When it comes to finalizing any worthwhile document—a lengthy contract or proposal—it’s critical to review and secure every detail. That process used to be called “dotting the i’s and crossing the t’s.”

Here’s a story where you could say the “i” stands for innovation and the “t’s” refer to taste and texture. It took Hormel Foods about two and half years to develop Happy Little Plants Meatballs, one of the foodservice industry’s first plant-based meatball products. Hormel launched the product last July and showcased it at this year’s National Restaurant Association exhibition.  

The plant-based product’s taste, texture and on-trend appeal made it a 2021-2002 Prepared Foods Spirit of Innovation winner (“Best Foodservice Item / Front of House”) and it will be recognized this August 9 from 11.a.m.-1 p.m. EST in an industrywide webcast awards ceremony.

“Recent studies suggest that 35% to 40% of American consumers would like to add more plant-based foods and proteins to their diets. However, what they don’t want was to sacrifice taste,” notes

Hormel Foods’ Happy Little Plants Meatballs
Hormel Foods’ Happy Little Plants meatballs will be one of six noteworthy new products showcased this August in Prepared Foods’ Spirit of Innovation Awards.
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Anthony Panichelli, a Hormel senior brand manager. “Meanwhile, we knew our foodservice operator customers wanted a plant-forward product that was easy to handle and perform like it was meat based. Our Happy Little Plants team tapped more than 40 years of meatball making experience from the experts at Fontanini, another Hormel Foods subsidiary, and then we went to work. After so many months of testing and refinements we introduced a delicious, plant-forward meatball with cheese in July 2021.”

Hormel’s behind-the-scenes work seemingly involved several functional groups—especially those in R&D and operations in both Austin, Minn., and Fontanini’s facility in McCook, Ill. (west of Chicago).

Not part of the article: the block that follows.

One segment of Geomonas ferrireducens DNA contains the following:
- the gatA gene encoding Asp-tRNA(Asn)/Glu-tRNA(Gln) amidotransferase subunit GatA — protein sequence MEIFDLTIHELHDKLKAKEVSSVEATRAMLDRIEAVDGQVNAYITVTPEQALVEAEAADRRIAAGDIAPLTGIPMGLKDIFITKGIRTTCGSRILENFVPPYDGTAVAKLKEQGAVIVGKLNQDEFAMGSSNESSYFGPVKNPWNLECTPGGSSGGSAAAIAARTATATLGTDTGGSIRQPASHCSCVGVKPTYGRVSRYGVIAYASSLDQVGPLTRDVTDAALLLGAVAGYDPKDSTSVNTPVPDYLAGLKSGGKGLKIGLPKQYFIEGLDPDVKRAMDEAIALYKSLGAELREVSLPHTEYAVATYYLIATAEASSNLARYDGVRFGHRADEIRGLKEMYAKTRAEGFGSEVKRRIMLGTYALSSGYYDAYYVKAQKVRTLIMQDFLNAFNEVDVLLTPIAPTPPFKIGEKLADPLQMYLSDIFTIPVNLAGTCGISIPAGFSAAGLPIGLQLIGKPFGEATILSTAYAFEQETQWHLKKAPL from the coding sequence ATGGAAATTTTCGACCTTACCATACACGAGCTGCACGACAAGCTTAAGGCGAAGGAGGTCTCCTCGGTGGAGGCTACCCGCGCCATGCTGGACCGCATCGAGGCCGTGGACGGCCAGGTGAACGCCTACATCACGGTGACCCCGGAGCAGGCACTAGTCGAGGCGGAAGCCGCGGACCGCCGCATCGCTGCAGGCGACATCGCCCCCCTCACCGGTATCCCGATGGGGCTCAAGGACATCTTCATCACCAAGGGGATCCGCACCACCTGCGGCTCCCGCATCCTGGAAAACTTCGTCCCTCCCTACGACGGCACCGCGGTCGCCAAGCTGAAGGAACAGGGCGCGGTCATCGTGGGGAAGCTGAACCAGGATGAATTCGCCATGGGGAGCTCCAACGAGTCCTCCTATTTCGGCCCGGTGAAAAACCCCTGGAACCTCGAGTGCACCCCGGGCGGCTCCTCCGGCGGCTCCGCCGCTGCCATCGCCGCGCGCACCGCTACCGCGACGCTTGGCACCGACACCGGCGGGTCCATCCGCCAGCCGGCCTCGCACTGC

For a gold standard product, Happy Little Plants brand team members and R&D team started by embracing Fontanini’s slogan, Una Bella Differenza (“a big difference”) and its classic Italian meatball formula.

“We added fresh garlic, fresh parsley, Romano and ricotta cheeses, a proprietary breadcrumb blend and soy protein,” notes Panichelli. “In fact, The Happy Little Plants product is made much like our regular meatball—as there is both a fat and lean component to it. It’s basically a plant-forward version of the Fontanini meatball that is authentic and true to form from a traditional standpoint, but it is 100% vegetarian.”

No less important than taste—is texture as well.

“This product had to ‘feel’ like you were eating a meat-based item,” Panichelli adds. “We had to make consumers believe they were eating a ‘real’ meatball. Bite appeal—how the product chewed and felt in your mouth—was a critical element to how this product performed. Once again, our wealth of meatball making experience allowed us to apply it to this unique restaurant offering in terms of look, feel and taste.”

Another critical factor, of course, is product performance in the restaurant kitchen.

“Our plant-forward meatballs do not perform the same way that a meat-based product does. A cross-functional team worked on product specification they could produce and replicate consistently over time while maintaining a high level of consistency,” Panichelli notes. “The last thing this product could do was leave a mess in our consumer's kitchens. After hours upon hours of testing and reformulation, we were able to perfect this product to a level consistent with a meatball made with actual meat.”

Happy Little Plants 1.5oz meatballs ship frozen and may be heated in the oven, under the broiler, or simmered in sauce. They come in two, 5lb bags per case.

Hormel packaging experts helped brand officials arrive at packaging that would protect the plant-based meatballs during cross-country shipping and on-site freezer storage. Hormel’s regulatory team also weighed in on product labeling and related applicable or non-applicable claims and language. Because of dairy-based ingredients, Hormel could not make a vegan claim, for example. However the product is vegetarian and marketed as “plant forward.”

“There were a lot of firsts with this project, but everyone worked together to create an incredible tasting, plant-based product,” Panichelli concludes. “Based upon performance and feedback, we believe we have fully delivered on a solution that meets the needs of both of these important stakeholders from a taste and handling viewpoint.”